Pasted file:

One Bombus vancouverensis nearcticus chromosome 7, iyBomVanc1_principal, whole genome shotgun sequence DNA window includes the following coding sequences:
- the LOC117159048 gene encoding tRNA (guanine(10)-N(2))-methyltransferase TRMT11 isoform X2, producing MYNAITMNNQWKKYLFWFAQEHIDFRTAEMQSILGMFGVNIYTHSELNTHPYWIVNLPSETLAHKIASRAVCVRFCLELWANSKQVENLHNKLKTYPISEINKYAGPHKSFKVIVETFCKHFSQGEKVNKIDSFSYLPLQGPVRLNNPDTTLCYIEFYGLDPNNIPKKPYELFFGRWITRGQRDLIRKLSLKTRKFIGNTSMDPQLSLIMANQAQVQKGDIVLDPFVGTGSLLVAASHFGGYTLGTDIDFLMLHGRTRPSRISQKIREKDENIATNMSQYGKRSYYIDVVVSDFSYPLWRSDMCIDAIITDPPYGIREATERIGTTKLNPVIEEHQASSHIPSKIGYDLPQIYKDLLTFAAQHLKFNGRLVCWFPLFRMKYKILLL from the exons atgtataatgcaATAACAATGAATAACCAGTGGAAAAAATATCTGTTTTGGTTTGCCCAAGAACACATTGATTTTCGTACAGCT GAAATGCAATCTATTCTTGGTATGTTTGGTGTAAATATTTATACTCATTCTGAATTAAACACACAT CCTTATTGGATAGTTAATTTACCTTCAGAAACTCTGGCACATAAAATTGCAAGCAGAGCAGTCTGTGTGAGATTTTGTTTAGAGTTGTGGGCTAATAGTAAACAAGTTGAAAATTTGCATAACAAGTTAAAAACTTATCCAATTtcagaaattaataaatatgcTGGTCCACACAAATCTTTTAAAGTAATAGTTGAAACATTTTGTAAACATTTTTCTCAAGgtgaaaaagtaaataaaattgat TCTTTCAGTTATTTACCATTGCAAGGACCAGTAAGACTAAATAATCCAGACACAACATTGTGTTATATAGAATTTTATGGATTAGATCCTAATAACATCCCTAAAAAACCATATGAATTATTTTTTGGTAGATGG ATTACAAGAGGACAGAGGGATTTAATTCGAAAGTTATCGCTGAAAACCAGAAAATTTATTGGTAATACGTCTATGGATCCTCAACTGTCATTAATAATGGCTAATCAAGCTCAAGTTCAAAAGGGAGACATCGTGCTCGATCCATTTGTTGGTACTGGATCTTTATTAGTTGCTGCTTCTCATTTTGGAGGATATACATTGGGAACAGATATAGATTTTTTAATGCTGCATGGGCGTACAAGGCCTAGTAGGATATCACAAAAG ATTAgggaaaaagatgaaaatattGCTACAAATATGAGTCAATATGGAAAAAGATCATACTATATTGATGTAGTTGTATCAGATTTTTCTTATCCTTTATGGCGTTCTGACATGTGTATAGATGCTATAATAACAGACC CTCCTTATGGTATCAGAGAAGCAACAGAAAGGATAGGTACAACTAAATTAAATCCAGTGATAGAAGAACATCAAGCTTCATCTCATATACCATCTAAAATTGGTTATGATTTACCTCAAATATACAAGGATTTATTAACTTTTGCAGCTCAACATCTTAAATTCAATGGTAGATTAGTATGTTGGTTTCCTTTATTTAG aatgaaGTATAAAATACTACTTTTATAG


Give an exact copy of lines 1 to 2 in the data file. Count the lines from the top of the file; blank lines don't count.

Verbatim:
One Bombus vancouverensis nearcticus chromosome 7, iyBomVanc1_principal, whole genome shotgun sequence DNA window includes the following coding sequences:
- the LOC117159048 gene encoding tRNA (guanine(10)-N(2))-methyltransferase TRMT11 isoform X2, producing MYNAITMNNQWKKYLFWFAQEHIDFRTAEMQSILGMFGVNIYTHSELNTHPYWIVNLPSETLAHKIASRAVCVRFCLELWANSKQVENLHNKLKTYPISEINKYAGPHKSFKVIVETFCKHFSQGEKVNKIDSFSYLPLQGPVRLNNPDTTLCYIEFYGLDPNNIPKKPYELFFGRWITRGQRDLIRKLSLKTRKFIGNTSMDPQLSLIMANQAQVQKGDIVLDPFVGTGSLLVAASHFGGYTLGTDIDFLMLHGRTRPSRISQKIREKDENIATNMSQYGKRSYYIDVVVSDFSYPLWRSDMCIDAIITDPPYGIREATERIGTTKLNPVIEEHQASSHIPSKIGYDLPQIYKDLLTFAAQHLKFNGRLVCWFPLFRMKYKILLL from the exons atgtataatgcaATAACAATGAATAACCAGTGGAAAAAATATCTGTTTTGGTTTGCCCAAGAACACATTGATTTTCGTACAGCT GAAATGCAATCTATTCTTGGTATGTTTGGTGTAAATATTTATACTCATTCTGAATTAAACACACAT CCTTATTGGATAGTTAATTTACCTTCAGAAACTCTGGCACATAAAATTGCAAGCAGAGCAGTCTGTGTGAGATTTTGTTTAGAGTTGTGGGCTAATAGTAAACAAGTTGAAAATTTGCATAACAAGTTAAAAACTTATCCAATTtcagaaattaataaatatgcTGGTCCACACAAATCTTTTAAAGTAATAGTTGAAACATTTTGTAAACATTTTTCTCAAGgtgaaaaagtaaataaaattgat TCTTTCAGTTATTTACCATTGCAAGGACCAGTAAGACTAAATAATCCAGACACAACATTGTGTTATATAGAATTTTATGGATTAGATCCTAATAACATCCCTAAAAAACCATATGAATTATTTTTTGGTAGATGG ATTACAAGAGGACAGAGGGATTTAATTCGAAAGTTATCGCTGAAAACCAGAAAATTTATTGGTAATACGTCTATGGATCCTCAACTGTCATTAATAATGGCTAATCAAGCTCAAGTTCAAAAGGGAGACATCGTGCTCGATCCATTTGTTGGTACTGGATCTTTATTAGTTGCTGCTTCTCATTTTGGAGGATATACATTGGGAACAGATATAGATTTTTTAATGCTGCATGGGCGTACAAGGCCTAGTAGGATATCACAAAAG ATTAgggaaaaagatgaaaatattGCTACAAATATGAGTCAATATGGAAAAAGATCATACTATATTGATGTAGTTGTATCAGATTTTTCTTATCCTTTATGGCGTTCTGACATGTGTATAGATGCTATAATAACAGACC CTCCTTATGGTATCAGAGAAGCAACAGAAAGGATAGGTACAACTAAATTAAATCCAGTGATAGAAGAACATCAAGCTTCATCTCATATACCATCTAAAATTGGTTATGATTTACCTCAAATATACAAGGATTTATTAACTTTTGCAGCTCAACATCTTAAATTCAATGGTAGATTAGTATGTTGGTTTCCTTTATTTAG aatgaaGTATAAAATACTACTTTTATAG